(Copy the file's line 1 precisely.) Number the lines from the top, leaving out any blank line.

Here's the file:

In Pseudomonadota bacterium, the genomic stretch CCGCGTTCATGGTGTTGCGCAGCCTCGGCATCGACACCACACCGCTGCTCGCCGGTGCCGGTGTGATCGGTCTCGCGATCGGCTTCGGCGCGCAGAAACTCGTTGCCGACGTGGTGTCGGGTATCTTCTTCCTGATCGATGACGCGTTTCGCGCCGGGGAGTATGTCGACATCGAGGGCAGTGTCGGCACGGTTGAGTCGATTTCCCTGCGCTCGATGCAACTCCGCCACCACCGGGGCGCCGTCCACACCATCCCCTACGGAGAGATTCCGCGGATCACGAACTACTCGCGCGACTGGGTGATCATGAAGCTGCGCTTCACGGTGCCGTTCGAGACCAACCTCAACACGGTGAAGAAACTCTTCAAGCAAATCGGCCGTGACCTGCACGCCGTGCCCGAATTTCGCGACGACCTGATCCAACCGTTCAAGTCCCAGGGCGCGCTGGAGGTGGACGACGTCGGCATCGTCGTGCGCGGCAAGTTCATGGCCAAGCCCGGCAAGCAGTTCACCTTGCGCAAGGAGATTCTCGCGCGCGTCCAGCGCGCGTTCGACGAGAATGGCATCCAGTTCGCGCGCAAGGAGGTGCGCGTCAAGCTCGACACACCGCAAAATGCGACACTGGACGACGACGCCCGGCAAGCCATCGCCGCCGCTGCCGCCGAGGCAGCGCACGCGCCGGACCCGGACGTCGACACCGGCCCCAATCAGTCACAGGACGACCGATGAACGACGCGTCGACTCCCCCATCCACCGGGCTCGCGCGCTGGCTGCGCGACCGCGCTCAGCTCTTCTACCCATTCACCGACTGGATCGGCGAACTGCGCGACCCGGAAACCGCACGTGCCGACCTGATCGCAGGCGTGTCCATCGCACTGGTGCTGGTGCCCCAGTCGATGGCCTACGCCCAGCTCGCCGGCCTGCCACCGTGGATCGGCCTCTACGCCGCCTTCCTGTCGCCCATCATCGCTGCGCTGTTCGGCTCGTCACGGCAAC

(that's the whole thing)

In Pseudomonadota bacterium, the genomic stretch CCGCGTTCATGGTGTTGCGCAGCCTCGGCATCGACACCACACCGCTGCTCGCCGGTGCCGGTGTGATCGGTCTCGCGATCGGCTTCGGCGCGCAGAAACTCGTTGCCGACGTGGTGTCGGGTATCTTCTTCCTGATCGATGACGCGTTTCGCGCCGGGGAGTATGTCGACATCGAGGGCAGTGTCGGCACGGTTGAGTCGATTTCCCTGCGCTCGATGCAACTCCGCCACCACCGGGGCGCCGTCCACACCATCCCCTACGGAGAGATTCCGCGGATCACGAACTACTCGCGCGACTGGGTGATCATGAAGCTGCGCTTCACGGTGCCGTTCGAGACCAACCTCAACACGGTGAAGAAACTCTTCAAGCAAATCGGCCGTGACCTGCACGCCGTGCCCGAATTTCGCGACGACCTGATCCAACCGTTCAAGTCCCAGGGCGCGCTGGAGGTGGACGACGTCGGCATCGTCGTGCGCGGCAAGTTCATGGCCAAGCCCGGCAAGCAGTTCACCTTGCGCAAGGAGATTCTCGCGCGCGTCCAGCGCGCGTTCGACGAGAATGGCATCCAGTTCGCGCGCAAGGAGGTGCGCGTCAAGCTCGACACACCGCAAAATGCGACACTGGACGACGACGCCCGGCAAGCCATCGCCGCCGCTGCCGCCGAGGCAGCGCACGCGCCGGACCCGGACGTCGACACCGGCCCCAATCAGTCACAGGACGACCGATGAACGACGCGTCGACTCCCCCATCCACCGGGCTCGCGCGCTGGCTGCGCGACCGCGCTCAGCTCTTCTACCCATTCACCGACTGGATCGGCGAACTGCGCGACCCGGAAACCGCACGTGCCGACCTGATCGCAGGCGTGTCCATCGCACTGGTGCTGGTGCCCCAGTCGATGGCCTACGCCCAGCTCGCCGGCCTGCCACCGTGGATCGGCCTCTACGCCGCCTTCCTGTCGCCCATCATCGCTGCGCTGTTCGGCTCGTCACGGCAAC